This post is part of an ongoing series looking at the level of conscious control humans have over their political thoughts and decisions.
It’s often said that it takes ten thousand hours of practice to become a “master” at a skill.
While that principle isn’t scientific fact, the general idea of “practice makes perfect” applies in forming our political opinions over time. Not that time necessarily hones our opinions towards being more correct. Rather, it tends to codify our views, and make us increasingly certain of our position, right or wrong.
Earlier in this series, I argued that our genes provide a robust first draft for our political attitudes and behaviors. But genes can only go so far. Over time, this “first draft” is either hardened, broken or left untouched by political information that we may or may not receive along the way.
Take someone who is predisposed to having a liberal ideology and who grows up in rural Tennessee. Chances are, their first “more liberal” draft doesn’t get reinforced over time — their family and friends tend to be more conservative, and they are eventually socialized into being just as conservative as everyone else around them.
The same is true for a predisposed conservative growing up in Portland, Oregon. All things being equal, their natural predisposition may lead them to seek out, or be sympathetic to, confirming information, but only if it is available. Over enough time and with enough confirming information, ideology hardens into frames that accept or reject new information; colloquially, we become “set in our ways.”
This is exacerbated by the oft-discussed rise in echo-chamber news (e.g., partisan news channels like Fox or MSNBC, or partisan blogs). With broader, cheaper and easier access to confirming information, it becomes easier to harden political attitudes over time. Information consumers tend to seek out information that confirms what they already know; when that information is readily available we are able to tell ourselves that we are right, over and over again, and each successive piece of information further solidifies our particular set of neural networks (this is why priming “Democrat” with “bad” will have different effects on different people).
We like being right, we don’t like being wrong; and this is true beyond our conscious evaluations of correct and incorrect. One study showed that levels of testosterone in male voters were affected by whether or not their candidate won. As the New York Times reported:
…the male McCain voters “felt significantly more controlled, submissive, unhappy and unpleasant.” The testosterone effect was “as if they directly engaged head-to-head in a contest for dominance” and lost, one researcher told a reporter when the study was published in 2009. The men who voted for Obama fared better. The researchers speculated that there might be an Obama baby boom.
Politics is more than an individual pursuit. With high stakes and clearly-defined opponents, we place a high premium on being on the winning team, both in arguments and in elections. By arming ourselves with “correct” information and rejecting “incorrect” information, our political attitudes are socialized, or solidified, over time.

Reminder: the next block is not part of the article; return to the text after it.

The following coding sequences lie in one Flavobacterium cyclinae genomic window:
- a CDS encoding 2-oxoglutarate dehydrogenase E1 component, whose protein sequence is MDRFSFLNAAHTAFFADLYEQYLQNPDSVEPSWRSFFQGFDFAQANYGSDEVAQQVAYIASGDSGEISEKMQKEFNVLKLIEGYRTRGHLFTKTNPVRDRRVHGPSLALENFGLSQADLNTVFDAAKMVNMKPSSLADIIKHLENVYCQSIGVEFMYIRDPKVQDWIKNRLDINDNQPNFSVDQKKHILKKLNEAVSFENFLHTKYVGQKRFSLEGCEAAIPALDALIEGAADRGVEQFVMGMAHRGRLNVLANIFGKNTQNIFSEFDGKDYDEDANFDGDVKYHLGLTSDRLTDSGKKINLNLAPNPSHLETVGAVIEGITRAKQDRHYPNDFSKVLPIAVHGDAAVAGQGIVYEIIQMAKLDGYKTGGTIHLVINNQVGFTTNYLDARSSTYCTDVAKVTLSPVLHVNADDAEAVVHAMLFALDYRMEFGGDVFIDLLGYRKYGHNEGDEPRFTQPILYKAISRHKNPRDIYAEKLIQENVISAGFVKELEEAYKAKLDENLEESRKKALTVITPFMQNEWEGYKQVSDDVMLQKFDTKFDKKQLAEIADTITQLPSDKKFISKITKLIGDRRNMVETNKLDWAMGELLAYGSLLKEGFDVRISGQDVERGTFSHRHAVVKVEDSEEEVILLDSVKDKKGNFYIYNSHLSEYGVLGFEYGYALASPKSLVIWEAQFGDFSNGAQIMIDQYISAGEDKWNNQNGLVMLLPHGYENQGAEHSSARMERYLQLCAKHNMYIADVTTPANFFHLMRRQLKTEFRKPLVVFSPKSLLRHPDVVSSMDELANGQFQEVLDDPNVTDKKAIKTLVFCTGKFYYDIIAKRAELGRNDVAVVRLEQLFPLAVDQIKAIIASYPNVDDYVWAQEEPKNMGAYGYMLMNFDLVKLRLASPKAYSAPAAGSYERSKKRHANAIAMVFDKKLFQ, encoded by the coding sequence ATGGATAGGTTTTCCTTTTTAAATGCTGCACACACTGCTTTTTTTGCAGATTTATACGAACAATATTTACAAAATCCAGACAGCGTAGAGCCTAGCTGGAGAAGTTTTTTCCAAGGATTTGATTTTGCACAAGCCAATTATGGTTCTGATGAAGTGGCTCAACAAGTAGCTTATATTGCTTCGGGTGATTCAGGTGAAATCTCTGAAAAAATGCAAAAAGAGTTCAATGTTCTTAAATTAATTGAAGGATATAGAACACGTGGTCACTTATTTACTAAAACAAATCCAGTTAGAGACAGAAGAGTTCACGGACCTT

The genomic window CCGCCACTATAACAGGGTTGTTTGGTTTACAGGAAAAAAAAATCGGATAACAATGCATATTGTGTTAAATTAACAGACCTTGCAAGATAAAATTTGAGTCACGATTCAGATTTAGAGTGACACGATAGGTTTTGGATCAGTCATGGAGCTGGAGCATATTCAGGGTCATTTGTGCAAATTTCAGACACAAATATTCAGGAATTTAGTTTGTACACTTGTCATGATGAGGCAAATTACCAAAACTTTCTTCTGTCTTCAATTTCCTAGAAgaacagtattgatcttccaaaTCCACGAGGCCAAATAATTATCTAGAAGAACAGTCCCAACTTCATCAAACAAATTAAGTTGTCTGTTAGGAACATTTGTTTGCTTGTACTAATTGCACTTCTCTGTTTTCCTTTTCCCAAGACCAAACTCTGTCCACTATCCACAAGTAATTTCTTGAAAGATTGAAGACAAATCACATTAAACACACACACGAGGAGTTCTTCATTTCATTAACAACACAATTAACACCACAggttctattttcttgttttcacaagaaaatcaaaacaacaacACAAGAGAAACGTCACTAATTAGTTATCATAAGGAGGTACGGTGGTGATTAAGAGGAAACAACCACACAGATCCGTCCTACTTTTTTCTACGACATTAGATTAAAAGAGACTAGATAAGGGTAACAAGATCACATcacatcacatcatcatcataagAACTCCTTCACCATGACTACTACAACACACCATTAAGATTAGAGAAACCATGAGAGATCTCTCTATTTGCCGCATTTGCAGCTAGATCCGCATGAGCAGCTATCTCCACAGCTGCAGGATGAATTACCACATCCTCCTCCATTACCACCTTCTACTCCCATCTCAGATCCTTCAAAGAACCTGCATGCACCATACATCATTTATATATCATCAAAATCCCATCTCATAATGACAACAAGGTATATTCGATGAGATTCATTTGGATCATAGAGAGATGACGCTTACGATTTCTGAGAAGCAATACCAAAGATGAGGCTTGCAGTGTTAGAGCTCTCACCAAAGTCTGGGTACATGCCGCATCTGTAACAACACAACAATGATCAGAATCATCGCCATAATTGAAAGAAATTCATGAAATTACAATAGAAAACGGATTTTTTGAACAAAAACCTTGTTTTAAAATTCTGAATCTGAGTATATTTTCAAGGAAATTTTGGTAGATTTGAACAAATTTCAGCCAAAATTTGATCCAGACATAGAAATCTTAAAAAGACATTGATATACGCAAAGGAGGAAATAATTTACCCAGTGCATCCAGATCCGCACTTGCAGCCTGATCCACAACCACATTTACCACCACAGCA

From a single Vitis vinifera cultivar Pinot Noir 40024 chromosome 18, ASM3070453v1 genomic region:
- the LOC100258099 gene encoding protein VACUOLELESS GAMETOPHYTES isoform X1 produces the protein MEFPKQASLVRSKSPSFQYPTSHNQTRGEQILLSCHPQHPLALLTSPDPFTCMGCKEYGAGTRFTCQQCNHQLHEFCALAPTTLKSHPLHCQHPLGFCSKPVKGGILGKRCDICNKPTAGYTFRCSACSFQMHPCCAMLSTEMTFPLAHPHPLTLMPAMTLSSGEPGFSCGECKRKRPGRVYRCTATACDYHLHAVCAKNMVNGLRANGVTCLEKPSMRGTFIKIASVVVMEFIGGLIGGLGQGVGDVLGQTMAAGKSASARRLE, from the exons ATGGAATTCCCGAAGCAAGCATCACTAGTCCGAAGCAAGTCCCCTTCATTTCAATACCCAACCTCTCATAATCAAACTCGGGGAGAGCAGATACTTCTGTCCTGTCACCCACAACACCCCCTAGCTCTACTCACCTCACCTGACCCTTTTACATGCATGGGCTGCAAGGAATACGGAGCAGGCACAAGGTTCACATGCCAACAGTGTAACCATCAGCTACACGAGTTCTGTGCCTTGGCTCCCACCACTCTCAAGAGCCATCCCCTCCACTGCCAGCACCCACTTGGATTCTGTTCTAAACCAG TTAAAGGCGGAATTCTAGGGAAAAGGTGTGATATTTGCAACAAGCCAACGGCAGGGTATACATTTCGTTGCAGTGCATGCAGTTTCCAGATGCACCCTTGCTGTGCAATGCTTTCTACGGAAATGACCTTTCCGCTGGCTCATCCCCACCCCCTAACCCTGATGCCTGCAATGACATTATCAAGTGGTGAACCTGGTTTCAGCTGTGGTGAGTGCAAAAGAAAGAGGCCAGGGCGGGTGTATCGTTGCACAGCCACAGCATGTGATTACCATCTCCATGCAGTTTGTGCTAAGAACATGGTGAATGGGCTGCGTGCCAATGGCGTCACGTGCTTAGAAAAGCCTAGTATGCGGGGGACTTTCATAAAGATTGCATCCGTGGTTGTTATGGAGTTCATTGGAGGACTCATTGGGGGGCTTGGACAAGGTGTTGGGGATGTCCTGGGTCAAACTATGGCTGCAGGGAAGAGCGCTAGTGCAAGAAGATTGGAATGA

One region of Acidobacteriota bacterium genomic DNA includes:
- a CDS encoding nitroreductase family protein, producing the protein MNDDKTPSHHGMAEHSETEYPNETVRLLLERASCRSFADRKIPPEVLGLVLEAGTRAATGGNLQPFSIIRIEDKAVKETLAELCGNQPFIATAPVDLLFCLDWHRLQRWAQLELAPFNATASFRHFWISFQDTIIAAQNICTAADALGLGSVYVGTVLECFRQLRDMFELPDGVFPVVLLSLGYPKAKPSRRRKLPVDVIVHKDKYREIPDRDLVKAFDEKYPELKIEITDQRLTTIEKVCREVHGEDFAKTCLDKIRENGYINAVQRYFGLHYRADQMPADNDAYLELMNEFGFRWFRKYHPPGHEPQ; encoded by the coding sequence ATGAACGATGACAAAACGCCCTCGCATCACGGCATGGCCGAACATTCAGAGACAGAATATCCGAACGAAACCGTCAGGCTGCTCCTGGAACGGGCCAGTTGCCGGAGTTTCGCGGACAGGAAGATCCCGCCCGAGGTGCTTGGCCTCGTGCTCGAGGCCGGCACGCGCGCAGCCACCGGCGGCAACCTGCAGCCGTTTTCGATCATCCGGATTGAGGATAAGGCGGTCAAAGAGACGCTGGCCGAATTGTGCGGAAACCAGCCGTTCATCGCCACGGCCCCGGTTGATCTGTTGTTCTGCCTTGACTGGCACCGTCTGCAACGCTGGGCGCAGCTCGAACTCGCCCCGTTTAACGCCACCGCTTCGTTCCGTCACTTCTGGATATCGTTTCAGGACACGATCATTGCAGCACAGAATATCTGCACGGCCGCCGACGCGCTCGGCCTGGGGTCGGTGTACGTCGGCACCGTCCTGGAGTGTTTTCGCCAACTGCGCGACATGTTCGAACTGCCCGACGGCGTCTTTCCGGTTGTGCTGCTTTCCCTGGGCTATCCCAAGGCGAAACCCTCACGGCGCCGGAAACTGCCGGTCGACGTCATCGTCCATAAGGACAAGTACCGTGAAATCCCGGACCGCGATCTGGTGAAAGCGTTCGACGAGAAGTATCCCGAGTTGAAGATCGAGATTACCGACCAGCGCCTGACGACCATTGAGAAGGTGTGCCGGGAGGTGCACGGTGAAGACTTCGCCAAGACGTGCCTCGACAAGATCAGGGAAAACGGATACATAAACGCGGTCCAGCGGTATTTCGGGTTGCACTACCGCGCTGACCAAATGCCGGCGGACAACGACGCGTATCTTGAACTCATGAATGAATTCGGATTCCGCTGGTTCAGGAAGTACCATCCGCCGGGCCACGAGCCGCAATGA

So what about moderates? With the increasing number of self-identified Independents, it would seem that there are a growing number of people who are lukewarm, or indifferent, on a wide range of issues.
Alan Abramowitz, a political scientist at Emory University, points out that while an increasing number of people self-report as Independents, less than ten percent of our population actually lacks a partisan lean, and a large portion of that group doesn’t vote. Moreover, when true Independents do vote, they tend to be uninformed:
While undecided voters are a tad more informed than that, the principle remains: In the heat of a presidential election, how the can you make it through months and months of information without forming an opinion, unless you either avoid/ignore such information, or are too confused by it to understand it? Given the amount of information available, and the stark differences both in ideology and tone of the information, how can one be both informed and neutral. In American politics, if you don’t have an opinion, you probably haven’t been paying very close attention.
This is further backed up by Abramowitz’s findings which show that political debates tend to confirm, rather than change, positions held by their viewers. Since partisans are more likely to engage in the political process by watching a debate, the debate is less likely to change minds. Instead, debates serve to educate partisans on their candidate’s positions. Moreover, the “winner” and “loser” are rarely declared based on facts or issues.
You’ll recall that after the first debate in the 2012 cycle, President Obama was declared the loser because he was “flat,” “moody” and “aloof,” but not because he was necessarily “wrong.” In fact, many on the left thought Mitt Romney outright lied during the first debate, but we still felt that Romney won and Obama lost (probably, in part, because many worry that anyone who’s independent that late in the race is seriously uninformed, and thus prone to believe the lies).
You can check out how strongly-held some of your own latent biases are at Project Implicit.